Today’s raids and roadblocks mark the first high-profile HELP activity since its highly-criticised raids on taverns in Kimberley last month. There was an outcry from tavern owners, and their regulars, who had to stand by and watch as the HELP tore down doors and signage advertising alcohol, leaving millions of rands worth of stock exposed.
Twenty tavern owners in the area have laid charges of abuse of power with the Office of the Public Protector, arguing that implementation of the ban on alcohol advertising is not only harming their business but also enabling under-age youth to easily access alcohol through exposed tavern entrances.
“These guys say they are acting in the best interests of the youth, but the youth are the first ones in, once the HELP tears the doors off their hinges and pulls down the advertising boards. They really don’t know what they’re unleashing,” said Galeshewe Tavern Owners Association spokesperson Sandy “Double Tot” Peterson.
“It’s like the Prohibition era with all these new restrictions, and all that’s happened is that drinking has gone underground. People buy even more they used to ‚Äì they’re still thirsty, and they still like drinking alcohol, whether there’s advertising or no advertising. And banning advertising has made it illicit, and you know how people love doing illicit things.
“We’ve always argued that Government should educate rather than regulate: teach people why they shouldn’t drink, rather than think that if you hide it people will stop looking.”
Homeless people in the area have welcomed the tavern raids, however, as they have been able to use the confiscated hoardings to build new shacks. Several massive roadside billboards have also been utilised for roofing and walls, triggering the formation of a large new squatter camp, peppered with confiscated Peroni umbrellas, on the southern perimeter of Kimberley’s famous big hole.
Residents have dubbed the area “Motsoalediville”.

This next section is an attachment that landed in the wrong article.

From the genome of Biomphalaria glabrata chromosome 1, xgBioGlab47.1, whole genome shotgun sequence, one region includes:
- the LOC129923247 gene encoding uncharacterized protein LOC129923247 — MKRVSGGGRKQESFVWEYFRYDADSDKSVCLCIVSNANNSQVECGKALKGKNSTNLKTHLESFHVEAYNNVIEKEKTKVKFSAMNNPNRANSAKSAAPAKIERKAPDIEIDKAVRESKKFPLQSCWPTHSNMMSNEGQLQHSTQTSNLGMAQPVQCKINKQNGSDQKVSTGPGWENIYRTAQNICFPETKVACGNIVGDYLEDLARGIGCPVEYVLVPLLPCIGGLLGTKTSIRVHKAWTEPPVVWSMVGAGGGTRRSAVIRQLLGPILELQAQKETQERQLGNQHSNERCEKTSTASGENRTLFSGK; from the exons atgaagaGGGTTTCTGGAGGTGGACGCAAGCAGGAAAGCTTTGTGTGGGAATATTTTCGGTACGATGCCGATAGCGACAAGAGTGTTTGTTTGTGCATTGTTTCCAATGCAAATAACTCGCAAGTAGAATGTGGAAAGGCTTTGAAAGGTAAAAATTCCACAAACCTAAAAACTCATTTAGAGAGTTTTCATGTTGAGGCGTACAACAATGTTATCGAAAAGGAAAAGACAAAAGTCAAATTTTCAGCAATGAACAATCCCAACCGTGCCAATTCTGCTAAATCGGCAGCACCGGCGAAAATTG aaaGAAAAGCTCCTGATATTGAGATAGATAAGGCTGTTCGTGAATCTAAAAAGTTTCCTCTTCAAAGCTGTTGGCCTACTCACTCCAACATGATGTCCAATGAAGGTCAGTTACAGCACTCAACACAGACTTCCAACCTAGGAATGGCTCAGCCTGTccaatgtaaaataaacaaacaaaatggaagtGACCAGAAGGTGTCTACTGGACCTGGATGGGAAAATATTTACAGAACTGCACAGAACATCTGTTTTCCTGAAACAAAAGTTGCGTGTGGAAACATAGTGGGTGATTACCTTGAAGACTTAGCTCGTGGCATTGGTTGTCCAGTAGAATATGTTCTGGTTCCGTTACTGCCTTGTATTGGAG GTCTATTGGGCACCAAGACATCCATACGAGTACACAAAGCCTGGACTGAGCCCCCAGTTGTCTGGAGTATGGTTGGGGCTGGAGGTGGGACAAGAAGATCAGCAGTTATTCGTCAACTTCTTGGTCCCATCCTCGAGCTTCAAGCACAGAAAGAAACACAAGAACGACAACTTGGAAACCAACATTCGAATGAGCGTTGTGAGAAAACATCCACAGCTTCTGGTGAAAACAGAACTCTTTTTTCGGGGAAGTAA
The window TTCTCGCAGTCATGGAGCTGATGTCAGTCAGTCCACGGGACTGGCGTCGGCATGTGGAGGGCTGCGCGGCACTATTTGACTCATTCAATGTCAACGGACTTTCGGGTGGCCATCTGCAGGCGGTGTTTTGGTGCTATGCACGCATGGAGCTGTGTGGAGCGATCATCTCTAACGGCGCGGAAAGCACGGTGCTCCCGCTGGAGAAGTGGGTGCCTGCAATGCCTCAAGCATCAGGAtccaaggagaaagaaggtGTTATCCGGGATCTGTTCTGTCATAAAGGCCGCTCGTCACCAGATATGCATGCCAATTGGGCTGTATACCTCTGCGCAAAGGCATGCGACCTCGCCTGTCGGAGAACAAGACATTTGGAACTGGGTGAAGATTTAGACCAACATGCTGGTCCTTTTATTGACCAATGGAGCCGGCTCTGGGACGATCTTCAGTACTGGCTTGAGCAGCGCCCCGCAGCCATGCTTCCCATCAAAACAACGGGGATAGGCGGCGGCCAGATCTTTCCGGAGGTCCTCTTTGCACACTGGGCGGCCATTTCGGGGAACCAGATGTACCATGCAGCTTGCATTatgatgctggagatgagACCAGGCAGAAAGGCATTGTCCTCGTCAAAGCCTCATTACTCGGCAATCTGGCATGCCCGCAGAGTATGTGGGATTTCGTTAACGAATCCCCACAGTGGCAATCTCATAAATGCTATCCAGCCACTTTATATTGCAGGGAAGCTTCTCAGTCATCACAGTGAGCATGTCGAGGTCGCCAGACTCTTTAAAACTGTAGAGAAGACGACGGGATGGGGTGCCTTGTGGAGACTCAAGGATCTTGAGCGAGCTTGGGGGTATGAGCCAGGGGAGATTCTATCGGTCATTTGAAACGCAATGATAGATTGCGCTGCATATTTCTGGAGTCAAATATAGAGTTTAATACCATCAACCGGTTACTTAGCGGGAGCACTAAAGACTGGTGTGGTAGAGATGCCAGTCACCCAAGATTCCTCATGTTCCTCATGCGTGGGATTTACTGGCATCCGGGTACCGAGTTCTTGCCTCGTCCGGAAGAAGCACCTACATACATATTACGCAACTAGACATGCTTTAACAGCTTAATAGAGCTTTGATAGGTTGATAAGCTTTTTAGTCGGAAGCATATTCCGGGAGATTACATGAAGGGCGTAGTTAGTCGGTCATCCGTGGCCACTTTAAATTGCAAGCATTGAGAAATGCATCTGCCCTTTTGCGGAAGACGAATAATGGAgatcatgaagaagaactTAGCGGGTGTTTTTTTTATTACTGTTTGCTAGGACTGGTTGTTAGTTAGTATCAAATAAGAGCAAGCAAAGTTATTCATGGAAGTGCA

Meanwhile, there are moves afoot by the South African Fast Food Association to challenge government’s ban on the public use of salt cellars in restaurants, with the association pledging to take the matter to the Constitutional Court.
“First we had to deal with the ban on smoking. Then it was the ban on alcohol advertising and a phalanx of new regulations around who can drink where and when. But this ban on the use of salt cellars in public is ridiculous,” said SAFFA chairman Samson “Hotwingzz” Bapela.
“Choosing your salt level causes endless delays and confusion. Now, it’s not only whether you want mild, medium or hot, or lemon butter or spicy ‚Äì you also have to choose unsalted, lightly salted or salty.
“Imagine the chaos when we get things wrong. We’ve had customers complaining that their food that isn’t salty enough. But there’s nothing we can do, except to ask them to apply more salt in the privacy of their homes.” DM
iMaverick columnist Gareth Cliff has been charged under section 29.9 of the new Healthy Nation Act, dubbed somewhat mischieviously the “nanny state act”, for “inflammatory remarks”. This follows a Twitter message he posted commenting on the new legislation in which he stated: “Does Aaron Motsoaledi really think banning the advertising of alcohol will help? Sex seems popular despite a paucity of billboards…”. This was followed by “I’ve never seen a billboard advertising cocaine either..” Cliff faces a one-year jail term if found guilty.